As you design your building, be sure to think about energy efficiency at every step along the way.
The conventional design process usually evaluates energy-efficient technologies late in the schematic design or during design development. However, the greatest opportunity for cost-effective energy measures occurs earlier in the design process.
During the pre-design stage, make sure you:
- Conduct a facilitated charrette and include energy objectives pertinent to the design.
- Develop a plan and adopt a method for delivering a top-performing, energy-efficient building.
- Begin to investigate energy-related design concepts that consider the environment, climate, building orientation, passive strategies, and other features that will impact performance well into the future.
- Develop a scope of work, project budget, and schedule that account for energy-efficient strategies and achieving your energy target.
Schematic design and design development
As your building design unfolds, plan to perform periodic energy analyses of your design to understand how much energy your project is anticipated to use (in kWh, therms, or other units). Follow EPA’s tips for effective energy analysis to ensure you end up with a realistic estimate of your design’s energy use. Enter this estimate into Portfolio Manager or Target Finder. Both tools will calculate the following :
1. The 1 – 100 ENERGY STAR score and percent better than national median for your current design
2. The energy use required to achieve your stated goal
3. All associated energy, cost, and emissions data
It may be that your current design doesn’t exactly meet your target goal. As you continue trying out various design strategies, you should continue running numbers through Portfolio Manager or Target Finder until your design’s estimated energy use matches your target.
Once your design’s projected energy use matches your target energy use, it’s time to finalize your designs. At this point, be sure to:
- Identify energy-efficient design elements that require careful specification.
- Select qualified manufacturers. Don’t accept unapproved alternatives for installing/constructing key energy-efficient features/systems.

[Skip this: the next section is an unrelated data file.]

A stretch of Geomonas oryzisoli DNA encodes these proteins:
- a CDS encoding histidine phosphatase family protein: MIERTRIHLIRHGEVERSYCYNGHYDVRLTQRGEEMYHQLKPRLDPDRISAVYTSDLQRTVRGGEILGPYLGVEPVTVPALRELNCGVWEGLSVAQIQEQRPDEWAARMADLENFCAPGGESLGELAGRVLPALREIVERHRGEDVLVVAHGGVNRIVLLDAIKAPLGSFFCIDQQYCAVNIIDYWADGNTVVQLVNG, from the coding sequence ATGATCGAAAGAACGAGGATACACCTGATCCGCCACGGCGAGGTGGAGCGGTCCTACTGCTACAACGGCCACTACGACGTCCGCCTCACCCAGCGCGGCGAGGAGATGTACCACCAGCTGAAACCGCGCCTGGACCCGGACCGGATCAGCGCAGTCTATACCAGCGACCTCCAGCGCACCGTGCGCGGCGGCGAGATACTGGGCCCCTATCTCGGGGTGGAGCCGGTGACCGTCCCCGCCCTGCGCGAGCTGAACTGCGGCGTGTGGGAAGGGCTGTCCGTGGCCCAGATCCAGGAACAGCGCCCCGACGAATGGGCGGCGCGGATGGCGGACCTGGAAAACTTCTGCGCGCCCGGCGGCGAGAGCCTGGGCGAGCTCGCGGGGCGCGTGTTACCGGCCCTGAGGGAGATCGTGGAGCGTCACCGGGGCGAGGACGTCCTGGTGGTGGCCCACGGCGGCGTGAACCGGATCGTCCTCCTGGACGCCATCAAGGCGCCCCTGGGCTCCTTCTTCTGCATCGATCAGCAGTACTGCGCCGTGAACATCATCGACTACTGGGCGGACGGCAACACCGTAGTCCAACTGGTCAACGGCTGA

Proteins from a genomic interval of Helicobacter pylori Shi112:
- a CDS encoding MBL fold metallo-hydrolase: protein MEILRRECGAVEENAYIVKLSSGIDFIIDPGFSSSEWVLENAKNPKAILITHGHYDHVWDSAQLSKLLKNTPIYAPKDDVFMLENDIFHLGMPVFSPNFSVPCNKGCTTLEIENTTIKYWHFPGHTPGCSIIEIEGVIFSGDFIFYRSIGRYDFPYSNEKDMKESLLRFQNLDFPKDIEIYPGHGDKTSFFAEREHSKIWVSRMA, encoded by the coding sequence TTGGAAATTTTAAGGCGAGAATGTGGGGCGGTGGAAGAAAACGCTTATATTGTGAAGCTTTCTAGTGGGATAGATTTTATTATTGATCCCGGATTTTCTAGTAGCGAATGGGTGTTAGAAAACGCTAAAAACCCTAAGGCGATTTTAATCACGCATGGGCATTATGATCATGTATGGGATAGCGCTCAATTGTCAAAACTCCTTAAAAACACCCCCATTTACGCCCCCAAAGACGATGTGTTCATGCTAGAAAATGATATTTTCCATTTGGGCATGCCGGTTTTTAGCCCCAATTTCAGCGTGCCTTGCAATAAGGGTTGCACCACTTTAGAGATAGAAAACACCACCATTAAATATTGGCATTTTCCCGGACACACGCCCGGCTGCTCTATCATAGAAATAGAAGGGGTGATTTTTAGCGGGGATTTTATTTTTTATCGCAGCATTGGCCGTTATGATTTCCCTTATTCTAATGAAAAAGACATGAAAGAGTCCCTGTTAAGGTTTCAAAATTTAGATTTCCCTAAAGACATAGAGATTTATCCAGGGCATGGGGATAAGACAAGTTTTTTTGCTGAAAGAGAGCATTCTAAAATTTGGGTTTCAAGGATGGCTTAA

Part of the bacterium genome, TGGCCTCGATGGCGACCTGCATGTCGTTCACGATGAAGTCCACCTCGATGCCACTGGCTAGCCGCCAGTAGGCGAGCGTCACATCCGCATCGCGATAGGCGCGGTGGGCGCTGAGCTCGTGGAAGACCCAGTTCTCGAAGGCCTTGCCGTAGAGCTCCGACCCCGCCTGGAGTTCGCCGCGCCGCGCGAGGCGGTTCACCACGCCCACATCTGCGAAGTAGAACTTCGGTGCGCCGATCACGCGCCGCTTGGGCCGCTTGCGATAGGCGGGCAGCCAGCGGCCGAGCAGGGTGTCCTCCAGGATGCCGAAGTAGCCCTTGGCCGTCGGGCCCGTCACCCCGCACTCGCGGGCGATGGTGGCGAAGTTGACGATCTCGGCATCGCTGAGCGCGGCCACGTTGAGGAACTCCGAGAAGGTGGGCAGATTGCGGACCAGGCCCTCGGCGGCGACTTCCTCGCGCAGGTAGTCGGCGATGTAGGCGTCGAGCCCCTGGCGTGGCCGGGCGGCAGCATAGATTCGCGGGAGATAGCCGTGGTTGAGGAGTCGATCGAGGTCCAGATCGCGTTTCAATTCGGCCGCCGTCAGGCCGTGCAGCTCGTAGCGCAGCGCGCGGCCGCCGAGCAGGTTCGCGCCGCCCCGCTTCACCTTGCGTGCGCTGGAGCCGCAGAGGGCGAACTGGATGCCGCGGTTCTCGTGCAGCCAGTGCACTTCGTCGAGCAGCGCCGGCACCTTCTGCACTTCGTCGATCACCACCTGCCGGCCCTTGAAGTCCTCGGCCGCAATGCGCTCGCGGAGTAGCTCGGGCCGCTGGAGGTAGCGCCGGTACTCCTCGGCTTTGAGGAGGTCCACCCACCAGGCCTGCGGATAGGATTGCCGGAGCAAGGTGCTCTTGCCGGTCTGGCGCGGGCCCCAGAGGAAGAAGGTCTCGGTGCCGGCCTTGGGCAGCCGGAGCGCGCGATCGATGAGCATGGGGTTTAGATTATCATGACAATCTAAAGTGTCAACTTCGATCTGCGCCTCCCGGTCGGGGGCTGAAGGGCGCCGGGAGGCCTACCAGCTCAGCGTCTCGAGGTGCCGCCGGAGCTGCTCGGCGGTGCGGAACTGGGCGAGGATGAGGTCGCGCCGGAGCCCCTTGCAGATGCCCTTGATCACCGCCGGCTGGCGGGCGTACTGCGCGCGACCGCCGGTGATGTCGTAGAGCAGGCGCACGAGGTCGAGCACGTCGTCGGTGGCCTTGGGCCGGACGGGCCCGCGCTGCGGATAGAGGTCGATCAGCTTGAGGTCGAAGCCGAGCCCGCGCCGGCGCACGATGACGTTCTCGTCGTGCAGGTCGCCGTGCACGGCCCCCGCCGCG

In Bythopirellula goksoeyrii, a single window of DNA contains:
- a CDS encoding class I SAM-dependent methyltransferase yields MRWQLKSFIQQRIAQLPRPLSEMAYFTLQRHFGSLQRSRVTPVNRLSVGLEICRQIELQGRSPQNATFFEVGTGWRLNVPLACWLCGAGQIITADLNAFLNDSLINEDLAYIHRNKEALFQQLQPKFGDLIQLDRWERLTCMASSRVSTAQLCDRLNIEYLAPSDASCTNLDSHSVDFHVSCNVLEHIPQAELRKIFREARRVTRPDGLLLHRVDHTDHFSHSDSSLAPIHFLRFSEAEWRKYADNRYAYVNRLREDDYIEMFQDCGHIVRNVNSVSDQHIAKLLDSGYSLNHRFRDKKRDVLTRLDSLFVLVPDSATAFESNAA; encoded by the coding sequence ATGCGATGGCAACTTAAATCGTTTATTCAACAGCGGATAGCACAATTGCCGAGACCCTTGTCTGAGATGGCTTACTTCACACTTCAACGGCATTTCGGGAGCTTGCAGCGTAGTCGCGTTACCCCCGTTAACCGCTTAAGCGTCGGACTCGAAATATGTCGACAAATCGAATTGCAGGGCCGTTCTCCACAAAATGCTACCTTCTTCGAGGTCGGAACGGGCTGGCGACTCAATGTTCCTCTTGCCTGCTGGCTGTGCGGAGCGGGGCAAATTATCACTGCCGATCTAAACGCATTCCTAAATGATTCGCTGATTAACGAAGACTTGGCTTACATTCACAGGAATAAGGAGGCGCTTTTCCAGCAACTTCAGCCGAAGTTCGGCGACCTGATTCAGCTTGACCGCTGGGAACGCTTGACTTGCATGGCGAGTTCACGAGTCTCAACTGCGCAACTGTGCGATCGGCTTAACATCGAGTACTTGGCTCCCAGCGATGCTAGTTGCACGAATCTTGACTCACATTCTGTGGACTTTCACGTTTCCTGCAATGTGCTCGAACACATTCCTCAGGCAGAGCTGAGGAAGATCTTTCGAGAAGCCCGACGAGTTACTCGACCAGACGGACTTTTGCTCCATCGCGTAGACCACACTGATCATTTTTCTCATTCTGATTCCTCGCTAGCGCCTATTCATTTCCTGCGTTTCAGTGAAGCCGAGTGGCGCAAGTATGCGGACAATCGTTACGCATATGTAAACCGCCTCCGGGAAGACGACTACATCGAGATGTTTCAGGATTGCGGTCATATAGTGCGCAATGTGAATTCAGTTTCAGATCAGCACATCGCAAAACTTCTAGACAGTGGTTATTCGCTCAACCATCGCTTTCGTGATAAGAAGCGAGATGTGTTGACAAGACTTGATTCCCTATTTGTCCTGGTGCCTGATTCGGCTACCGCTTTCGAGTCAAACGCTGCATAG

- Assemble resources that explain installation, operation, and any other requirements.
- Gather manufacturers' technical literature for energy systems and components to include in construction documents and for use during building commissioning.
- Supplement literature with the design team's summaries of intended operation and energy use.
- Seek incentives for meeting the energy performance goal. Local utility companies may offer rebates to offset costs. Find rebates, incentives, and financing services for energy projects.
Assemble construction and bid documents
The project documents should include a detailed account of energy-efficient strategies, technologies, and construction methods. Make sure your construction team has a track record for implementing energy-efficient features. You’ll need professionals who can install your specified technologies and correctly execute your design strategies. Make sure to:
- Include energy use goals in specification documents. See our sample energy performance specification.
- Print a Statement of Energy Design Intent (SEDI) from Portfolio Manager or Target Finder to document the intended energy use, ENERGY STAR score, percent better than national median, and greenhouse gas emissions.
- Include manufacturers' literature and contact information for local technical representatives associated with specific energy-efficient products and materials.
- Include the design team's summaries of energy-efficient features in specifications and drawings.
- Explain anticipated functions of features to assist the construction team in understanding the desired outcome.
- Seek incentives for meeting the energy performance goal. Local utility companies may offer rebates to offset costs.
- Specify detailed commissioning activities in project contracts.
Plan to continue focusing on energy efficiency during construction to ensure that the energy-efficient features you worked so hard to design are not value-engineered out of the project. Also include all updates and changes in documents and drawings. It’s a good idea to:
- Reassess your design’s projected energy use after making any changes to your design or equipment specification to see if you’re still on track to meet your goal.
- Establish accountability measures for all parties to ensure that the energy goal is achieved.